Home » Articles » Masculinities » Engendering Gendered Knowledge: Assessing the Academic Appropriation of Hegemonic Masculinity

Engendering Gendered Knowledge: Assessing the Academic Appropriation of Hegemonic Masculinity

Messerschmidt, J. W. (2012). “Engendering Gendered Knowledge: Assessing the Academic Appropriation of Hegemonic Masculinity.” Men and Masculinities 15(1): 56-76.
The appropriation of concepts long established as salient contributions to gender theory and research recently has come under scholarly scrutiny. In this article, the author contributes to this dissection of crucial gender concepts by assessing the recent academic appropriation of the reformulated concept of hegemonic masculinity and how this appropriation engenders gendered knowledge. The author first briefly revisits the concept of hegemonic masculinity as reformulated by Connell and Messerschmidt. Following this, the author examines selected studies to illustrate how hegemonic masculinity has been appropriated differently, how this dissimilarity is significant for the production of gendered knowledge, and how several new directions in the appropriations extend gendered knowledge on hegemonic masculinity. Finally, the author discusses the relevance of all his conclusions to the wider debates over the concept of hegemonic masculinity and posits how these conclusions arguably impact future feminist/gender research and theory construction.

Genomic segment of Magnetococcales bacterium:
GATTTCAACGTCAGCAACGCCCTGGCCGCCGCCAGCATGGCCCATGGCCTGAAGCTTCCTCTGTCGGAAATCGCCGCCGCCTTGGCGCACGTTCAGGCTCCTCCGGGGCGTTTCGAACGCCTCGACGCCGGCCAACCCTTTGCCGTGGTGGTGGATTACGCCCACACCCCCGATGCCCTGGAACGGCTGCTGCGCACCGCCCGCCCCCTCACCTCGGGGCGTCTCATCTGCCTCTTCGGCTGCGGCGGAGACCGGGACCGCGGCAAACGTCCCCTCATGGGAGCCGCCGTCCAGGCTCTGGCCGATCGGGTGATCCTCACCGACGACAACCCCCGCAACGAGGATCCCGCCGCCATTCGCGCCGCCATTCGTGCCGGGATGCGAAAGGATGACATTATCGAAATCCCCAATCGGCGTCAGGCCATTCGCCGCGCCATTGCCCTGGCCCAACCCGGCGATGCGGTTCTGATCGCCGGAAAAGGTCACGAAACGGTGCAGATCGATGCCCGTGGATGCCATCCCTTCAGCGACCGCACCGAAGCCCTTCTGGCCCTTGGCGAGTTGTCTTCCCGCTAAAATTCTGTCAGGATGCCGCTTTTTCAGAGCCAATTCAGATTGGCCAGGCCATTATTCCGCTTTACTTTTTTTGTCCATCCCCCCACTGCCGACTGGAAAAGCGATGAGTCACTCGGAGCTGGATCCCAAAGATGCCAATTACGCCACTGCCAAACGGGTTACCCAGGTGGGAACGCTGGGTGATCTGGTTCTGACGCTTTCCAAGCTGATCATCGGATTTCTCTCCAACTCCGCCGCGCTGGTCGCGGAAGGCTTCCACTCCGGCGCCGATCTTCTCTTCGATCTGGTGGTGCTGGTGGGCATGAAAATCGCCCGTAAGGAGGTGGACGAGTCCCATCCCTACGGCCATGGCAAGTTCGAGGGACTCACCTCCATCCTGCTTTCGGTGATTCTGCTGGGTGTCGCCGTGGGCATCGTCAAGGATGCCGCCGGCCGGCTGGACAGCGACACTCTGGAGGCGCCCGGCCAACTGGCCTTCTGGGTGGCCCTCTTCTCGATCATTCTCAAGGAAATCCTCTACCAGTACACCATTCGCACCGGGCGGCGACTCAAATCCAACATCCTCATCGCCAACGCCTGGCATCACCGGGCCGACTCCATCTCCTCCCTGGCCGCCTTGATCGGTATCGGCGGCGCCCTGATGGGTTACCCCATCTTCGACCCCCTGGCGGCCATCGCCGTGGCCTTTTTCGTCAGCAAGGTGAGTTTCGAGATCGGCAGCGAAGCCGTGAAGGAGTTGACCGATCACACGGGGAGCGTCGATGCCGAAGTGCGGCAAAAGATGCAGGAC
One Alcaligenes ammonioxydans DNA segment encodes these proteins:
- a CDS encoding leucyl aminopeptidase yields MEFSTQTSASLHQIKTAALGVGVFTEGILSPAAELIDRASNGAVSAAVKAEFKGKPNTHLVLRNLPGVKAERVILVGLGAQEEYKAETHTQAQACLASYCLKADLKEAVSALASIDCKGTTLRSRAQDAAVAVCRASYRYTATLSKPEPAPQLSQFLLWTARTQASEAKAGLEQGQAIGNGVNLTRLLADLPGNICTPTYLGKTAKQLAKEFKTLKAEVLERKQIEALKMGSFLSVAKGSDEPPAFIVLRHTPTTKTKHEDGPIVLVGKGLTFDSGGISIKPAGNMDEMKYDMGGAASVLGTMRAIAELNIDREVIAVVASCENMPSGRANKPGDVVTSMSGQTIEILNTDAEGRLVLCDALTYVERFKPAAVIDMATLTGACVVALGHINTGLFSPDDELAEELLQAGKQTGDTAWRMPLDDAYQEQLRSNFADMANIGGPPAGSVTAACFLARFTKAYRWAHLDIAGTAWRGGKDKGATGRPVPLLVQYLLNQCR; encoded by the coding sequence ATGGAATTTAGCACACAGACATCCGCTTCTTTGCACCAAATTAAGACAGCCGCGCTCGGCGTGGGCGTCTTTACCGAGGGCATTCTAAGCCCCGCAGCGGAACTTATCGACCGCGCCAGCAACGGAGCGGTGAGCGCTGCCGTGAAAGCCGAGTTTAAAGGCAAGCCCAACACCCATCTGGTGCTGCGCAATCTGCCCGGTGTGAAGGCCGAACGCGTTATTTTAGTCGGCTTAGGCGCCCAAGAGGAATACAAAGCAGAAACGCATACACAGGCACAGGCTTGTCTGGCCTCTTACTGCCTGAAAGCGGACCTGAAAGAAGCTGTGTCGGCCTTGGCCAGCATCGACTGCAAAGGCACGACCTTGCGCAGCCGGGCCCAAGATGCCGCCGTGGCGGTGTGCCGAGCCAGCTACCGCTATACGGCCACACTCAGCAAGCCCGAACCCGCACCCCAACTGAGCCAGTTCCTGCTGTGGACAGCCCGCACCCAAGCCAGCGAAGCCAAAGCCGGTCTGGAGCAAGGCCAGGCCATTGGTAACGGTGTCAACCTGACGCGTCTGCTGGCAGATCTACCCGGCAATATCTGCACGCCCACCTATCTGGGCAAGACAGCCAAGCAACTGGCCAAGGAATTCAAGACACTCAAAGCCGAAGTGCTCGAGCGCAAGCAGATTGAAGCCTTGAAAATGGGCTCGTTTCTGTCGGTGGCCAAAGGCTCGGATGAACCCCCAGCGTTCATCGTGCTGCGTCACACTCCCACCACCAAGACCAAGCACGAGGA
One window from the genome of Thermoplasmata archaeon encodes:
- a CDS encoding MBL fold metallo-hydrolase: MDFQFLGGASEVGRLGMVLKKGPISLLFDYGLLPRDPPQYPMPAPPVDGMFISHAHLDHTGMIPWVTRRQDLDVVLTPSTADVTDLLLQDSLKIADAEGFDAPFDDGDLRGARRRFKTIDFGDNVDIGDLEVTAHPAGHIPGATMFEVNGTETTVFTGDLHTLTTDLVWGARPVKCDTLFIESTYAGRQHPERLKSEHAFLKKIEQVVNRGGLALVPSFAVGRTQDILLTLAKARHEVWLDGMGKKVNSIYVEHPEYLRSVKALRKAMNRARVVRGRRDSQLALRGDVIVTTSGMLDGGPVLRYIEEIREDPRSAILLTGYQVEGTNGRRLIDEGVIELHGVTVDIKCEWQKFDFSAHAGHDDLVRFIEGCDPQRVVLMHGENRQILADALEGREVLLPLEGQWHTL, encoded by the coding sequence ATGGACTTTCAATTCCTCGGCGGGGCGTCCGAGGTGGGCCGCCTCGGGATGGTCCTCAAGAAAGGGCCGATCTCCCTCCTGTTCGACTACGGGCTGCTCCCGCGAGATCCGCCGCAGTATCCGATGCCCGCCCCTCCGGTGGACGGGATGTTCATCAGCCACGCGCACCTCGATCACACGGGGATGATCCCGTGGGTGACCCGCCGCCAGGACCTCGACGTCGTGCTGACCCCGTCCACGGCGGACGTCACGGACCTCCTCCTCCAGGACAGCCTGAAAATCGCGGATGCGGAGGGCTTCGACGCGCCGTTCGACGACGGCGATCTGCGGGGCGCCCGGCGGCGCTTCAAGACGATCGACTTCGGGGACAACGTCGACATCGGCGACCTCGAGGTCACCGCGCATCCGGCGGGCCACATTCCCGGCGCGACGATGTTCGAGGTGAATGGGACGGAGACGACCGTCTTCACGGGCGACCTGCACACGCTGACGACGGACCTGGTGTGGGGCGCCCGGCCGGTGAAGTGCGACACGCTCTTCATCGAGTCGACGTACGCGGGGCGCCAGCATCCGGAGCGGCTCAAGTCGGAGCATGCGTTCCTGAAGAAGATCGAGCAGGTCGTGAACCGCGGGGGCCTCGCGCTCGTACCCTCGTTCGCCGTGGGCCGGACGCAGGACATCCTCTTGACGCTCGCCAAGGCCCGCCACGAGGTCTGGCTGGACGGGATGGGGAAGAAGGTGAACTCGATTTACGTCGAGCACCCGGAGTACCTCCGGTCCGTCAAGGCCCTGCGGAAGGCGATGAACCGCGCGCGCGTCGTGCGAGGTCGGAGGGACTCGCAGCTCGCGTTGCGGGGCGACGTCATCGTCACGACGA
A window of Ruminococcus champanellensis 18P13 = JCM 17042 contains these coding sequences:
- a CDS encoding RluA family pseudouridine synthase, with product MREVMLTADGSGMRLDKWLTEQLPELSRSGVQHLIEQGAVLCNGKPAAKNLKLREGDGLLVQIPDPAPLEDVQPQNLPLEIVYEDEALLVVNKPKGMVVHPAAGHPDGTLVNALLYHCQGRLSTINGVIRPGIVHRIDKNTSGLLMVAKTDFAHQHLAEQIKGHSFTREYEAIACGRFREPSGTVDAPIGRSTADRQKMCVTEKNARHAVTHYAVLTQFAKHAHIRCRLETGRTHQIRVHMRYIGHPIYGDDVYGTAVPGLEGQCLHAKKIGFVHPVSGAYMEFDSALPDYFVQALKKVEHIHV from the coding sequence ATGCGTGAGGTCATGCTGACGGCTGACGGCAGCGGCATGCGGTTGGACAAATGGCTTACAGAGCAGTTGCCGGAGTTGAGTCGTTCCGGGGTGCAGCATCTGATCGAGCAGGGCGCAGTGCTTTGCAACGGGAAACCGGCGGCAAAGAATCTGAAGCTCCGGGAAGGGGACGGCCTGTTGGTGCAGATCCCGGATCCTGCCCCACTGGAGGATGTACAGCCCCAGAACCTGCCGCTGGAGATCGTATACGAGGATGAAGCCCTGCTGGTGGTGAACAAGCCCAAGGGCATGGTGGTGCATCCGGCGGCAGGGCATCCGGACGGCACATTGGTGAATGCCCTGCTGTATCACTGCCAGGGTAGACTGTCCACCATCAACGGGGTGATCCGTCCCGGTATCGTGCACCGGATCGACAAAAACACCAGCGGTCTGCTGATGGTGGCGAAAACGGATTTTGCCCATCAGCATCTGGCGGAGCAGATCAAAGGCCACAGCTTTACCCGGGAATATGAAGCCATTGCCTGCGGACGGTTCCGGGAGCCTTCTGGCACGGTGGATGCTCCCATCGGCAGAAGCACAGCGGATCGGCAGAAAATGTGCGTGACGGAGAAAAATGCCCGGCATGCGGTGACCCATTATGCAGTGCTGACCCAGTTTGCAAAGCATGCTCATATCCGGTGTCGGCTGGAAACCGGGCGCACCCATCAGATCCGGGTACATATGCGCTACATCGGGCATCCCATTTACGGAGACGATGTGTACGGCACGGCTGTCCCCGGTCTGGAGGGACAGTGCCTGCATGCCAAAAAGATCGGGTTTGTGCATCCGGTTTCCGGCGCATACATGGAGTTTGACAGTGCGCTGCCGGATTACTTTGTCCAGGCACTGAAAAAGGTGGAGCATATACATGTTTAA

Leave a comment

Your email address will not be published. Required fields are marked *